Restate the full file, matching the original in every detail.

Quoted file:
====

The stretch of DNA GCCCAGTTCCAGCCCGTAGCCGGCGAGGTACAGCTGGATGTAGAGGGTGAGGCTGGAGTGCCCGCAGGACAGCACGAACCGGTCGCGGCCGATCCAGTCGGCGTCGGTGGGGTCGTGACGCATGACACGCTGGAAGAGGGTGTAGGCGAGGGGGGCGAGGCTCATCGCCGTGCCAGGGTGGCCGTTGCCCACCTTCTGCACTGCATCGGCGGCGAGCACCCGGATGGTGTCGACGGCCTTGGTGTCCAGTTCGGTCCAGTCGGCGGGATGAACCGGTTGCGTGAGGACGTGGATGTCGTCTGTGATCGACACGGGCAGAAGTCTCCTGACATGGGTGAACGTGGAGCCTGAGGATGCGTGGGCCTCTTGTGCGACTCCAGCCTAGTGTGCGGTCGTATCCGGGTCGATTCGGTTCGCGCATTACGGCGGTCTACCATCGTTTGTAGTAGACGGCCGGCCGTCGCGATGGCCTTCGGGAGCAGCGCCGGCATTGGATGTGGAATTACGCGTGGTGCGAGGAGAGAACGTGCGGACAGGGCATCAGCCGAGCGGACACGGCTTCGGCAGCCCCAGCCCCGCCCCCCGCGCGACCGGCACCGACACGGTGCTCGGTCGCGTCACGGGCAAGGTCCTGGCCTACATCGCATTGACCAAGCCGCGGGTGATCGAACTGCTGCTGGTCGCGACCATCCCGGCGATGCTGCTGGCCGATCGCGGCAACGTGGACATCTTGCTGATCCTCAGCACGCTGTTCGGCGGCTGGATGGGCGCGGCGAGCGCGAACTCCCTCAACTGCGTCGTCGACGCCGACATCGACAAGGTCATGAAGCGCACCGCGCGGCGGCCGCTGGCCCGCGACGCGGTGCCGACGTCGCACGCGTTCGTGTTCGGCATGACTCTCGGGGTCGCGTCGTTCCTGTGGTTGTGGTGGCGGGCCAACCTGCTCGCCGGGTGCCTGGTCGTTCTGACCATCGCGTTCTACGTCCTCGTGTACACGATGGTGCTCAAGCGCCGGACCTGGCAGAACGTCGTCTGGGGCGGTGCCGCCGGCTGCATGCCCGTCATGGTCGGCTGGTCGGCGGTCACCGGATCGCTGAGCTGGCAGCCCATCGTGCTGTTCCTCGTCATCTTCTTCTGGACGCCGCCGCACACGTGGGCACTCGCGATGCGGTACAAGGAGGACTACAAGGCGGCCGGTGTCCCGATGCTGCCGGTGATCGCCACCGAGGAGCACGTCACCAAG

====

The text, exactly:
The stretch of DNA GCCCAGTTCCAGCCCGTAGCCGGCGAGGTACAGCTGGATGTAGAGGGTGAGGCTGGAGTGCCCGCAGGACAGCACGAACCGGTCGCGGCCGATCCAGTCGGCGTCGGTGGGGTCGTGACGCATGACACGCTGGAAGAGGGTGTAGGCGAGGGGGGCGAGGCTCATCGCCGTGCCAGGGTGGCCGTTGCCCACCTTCTGCACTGCATCGGCGGCGAGCACCCGGATGGTGTCGACGGCCTTGGTGTCCAGTTCGGTCCAGTCGGCGGGATGAACCGGTTGCGTGAGGACGTGGATGTCGTCTGTGATCGACACGGGCAGAAGTCTCCTGACATGGGTGAACGTGGAGCCTGAGGATGCGTGGGCCTCTTGTGCGACTCCAGCCTAGTGTGCGGTCGTATCCGGGTCGATTCGGTTCGCGCATTACGGCGGTCTACCATCGTTTGTAGTAGACGGCCGGCCGTCGCGATGGCCTTCGGGAGCAGCGCCGGCATTGGATGTGGAATTACGCGTGGTGCGAGGAGAGAACGTGCGGACAGGGCATCAGCCGAGCGGACACGGCTTCGGCAGCCCCAGCCCCGCCCCCCGCGCGACCGGCACCGACACGGTGCTCGGTCGCGTCACGGGCAAGGTCCTGGCCTACATCGCATTGACCAAGCCGCGGGTGATCGAACTGCTGCTGGTCGCGACCATCCCGGCGATGCTGCTGGCCGATCGCGGCAACGTGGACATCTTGCTGATCCTCAGCACGCTGTTCGGCGGCTGGATGGGCGCGGCGAGCGCGAACTCCCTCAACTGCGTCGTCGACGCCGACATCGACAAGGTCATGAAGCGCACCGCGCGGCGGCCGCTGGCCCGCGACGCGGTGCCGACGTCGCACGCGTTCGTGTTCGGCATGACTCTCGGGGTCGCGTCGTTCCTGTGGTTGTGGTGGCGGGCCAACCTGCTCGCCGGGTGCCTGGTCGTTCTGACCATCGCGTTCTACGTCCTCGTGTACACGATGGTGCTCAAGCGCCGGACCTGGCAGAACGTCGTCTGGGGCGGTGCCGCCGGCTGCATGCCCGTCATGGTCGGCTGGTCGGCGGTCACCGGATCGCTGAGCTGGCAGCCCATCGTGCTGTTCCTCGTCATCTTCTTCTGGACGCCGCCGCACACGTGGGCACTCGCGATGCGGTACAAGGAGGACTACAAGGCGGCCGGTGTCCCGATGCTGCCGGTGATCGCCACCGAGGAGCACGTCACCAAG